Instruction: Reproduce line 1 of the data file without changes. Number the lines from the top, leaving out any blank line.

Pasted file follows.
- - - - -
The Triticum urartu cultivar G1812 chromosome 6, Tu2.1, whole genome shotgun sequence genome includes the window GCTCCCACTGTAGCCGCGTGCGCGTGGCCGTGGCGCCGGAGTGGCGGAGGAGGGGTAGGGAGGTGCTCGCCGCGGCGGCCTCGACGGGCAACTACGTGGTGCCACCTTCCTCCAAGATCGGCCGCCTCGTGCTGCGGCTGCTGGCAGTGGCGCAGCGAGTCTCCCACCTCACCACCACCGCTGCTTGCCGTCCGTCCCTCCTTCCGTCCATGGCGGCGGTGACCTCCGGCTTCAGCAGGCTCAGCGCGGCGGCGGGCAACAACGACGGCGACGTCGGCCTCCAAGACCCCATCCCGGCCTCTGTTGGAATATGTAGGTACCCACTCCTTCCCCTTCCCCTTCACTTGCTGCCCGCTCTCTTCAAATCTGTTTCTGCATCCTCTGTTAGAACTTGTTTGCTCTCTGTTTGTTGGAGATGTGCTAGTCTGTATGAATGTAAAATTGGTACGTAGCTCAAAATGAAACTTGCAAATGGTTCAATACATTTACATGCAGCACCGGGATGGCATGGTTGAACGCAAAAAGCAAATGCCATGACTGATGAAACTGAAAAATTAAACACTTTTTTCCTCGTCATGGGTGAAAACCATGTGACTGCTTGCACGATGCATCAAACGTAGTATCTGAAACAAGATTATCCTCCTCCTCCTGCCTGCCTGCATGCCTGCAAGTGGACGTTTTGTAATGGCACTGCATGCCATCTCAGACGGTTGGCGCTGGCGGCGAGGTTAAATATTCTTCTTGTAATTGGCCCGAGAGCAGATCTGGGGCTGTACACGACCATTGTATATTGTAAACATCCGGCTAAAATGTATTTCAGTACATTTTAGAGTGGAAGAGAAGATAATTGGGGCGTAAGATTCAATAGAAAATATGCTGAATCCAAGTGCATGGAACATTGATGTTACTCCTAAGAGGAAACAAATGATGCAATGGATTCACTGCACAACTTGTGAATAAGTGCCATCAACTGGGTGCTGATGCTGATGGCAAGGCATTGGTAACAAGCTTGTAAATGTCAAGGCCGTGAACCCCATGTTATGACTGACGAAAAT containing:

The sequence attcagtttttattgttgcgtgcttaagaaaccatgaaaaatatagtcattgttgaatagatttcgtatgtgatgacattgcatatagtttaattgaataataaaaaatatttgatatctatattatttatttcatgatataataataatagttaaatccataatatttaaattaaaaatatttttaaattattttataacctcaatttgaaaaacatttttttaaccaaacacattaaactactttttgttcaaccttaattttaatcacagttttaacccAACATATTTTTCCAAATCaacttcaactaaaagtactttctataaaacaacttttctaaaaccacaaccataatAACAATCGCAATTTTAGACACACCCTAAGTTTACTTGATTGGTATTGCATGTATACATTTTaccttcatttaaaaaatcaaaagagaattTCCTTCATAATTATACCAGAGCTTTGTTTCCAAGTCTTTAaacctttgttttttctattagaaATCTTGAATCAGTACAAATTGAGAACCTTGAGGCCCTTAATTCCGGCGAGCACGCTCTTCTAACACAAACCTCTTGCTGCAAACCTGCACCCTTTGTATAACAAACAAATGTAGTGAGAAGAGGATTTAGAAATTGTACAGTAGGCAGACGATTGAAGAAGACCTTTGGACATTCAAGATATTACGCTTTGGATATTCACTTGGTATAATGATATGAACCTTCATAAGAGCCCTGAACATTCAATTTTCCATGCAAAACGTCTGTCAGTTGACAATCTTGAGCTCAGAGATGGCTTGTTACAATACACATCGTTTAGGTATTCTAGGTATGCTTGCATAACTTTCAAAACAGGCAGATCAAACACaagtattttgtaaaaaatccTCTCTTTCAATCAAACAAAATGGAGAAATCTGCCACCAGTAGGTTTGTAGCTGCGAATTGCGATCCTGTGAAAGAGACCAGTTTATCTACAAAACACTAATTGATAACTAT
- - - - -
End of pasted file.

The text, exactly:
The Triticum urartu cultivar G1812 chromosome 6, Tu2.1, whole genome shotgun sequence genome includes the window GCTCCCACTGTAGCCGCGTGCGCGTGGCCGTGGCGCCGGAGTGGCGGAGGAGGGGTAGGGAGGTGCTCGCCGCGGCGGCCTCGACGGGCAACTACGTGGTGCCACCTTCCTCCAAGATCGGCCGCCTCGTGCTGCGGCTGCTGGCAGTGGCGCAGCGAGTCTCCCACCTCACCACCACCGCTGCTTGCCGTCCGTCCCTCCTTCCGTCCATGGCGGCGGTGACCTCCGGCTTCAGCAGGCTCAGCGCGGCGGCGGGCAACAACGACGGCGACGTCGGCCTCCAAGACCCCATCCCGGCCTCTGTTGGAATATGTAGGTACCCACTCCTTCCCCTTCCCCTTCACTTGCTGCCCGCTCTCTTCAAATCTGTTTCTGCATCCTCTGTTAGAACTTGTTTGCTCTCTGTTTGTTGGAGATGTGCTAGTCTGTATGAATGTAAAATTGGTACGTAGCTCAAAATGAAACTTGCAAATGGTTCAATACATTTACATGCAGCACCGGGATGGCATGGTTGAACGCAAAAAGCAAATGCCATGACTGATGAAACTGAAAAATTAAACACTTTTTTCCTCGTCATGGGTGAAAACCATGTGACTGCTTGCACGATGCATCAAACGTAGTATCTGAAACAAGATTATCCTCCTCCTCCTGCCTGCCTGCATGCCTGCAAGTGGACGTTTTGTAATGGCACTGCATGCCATCTCAGACGGTTGGCGCTGGCGGCGAGGTTAAATATTCTTCTTGTAATTGGCCCGAGAGCAGATCTGGGGCTGTACACGACCATTGTATATTGTAAACATCCGGCTAAAATGTATTTCAGTACATTTTAGAGTGGAAGAGAAGATAATTGGGGCGTAAGATTCAATAGAAAATATGCTGAATCCAAGTGCATGGAACATTGATGTTACTCCTAAGAGGAAACAAATGATGCAATGGATTCACTGCACAACTTGTGAATAAGTGCCATCAACTGGGTGCTGATGCTGATGGCAAGGCATTGGTAACAAGCTTGTAAATGTCAAGGCCGTGAACCCCATGTTATGACTGACGAAAAT containing: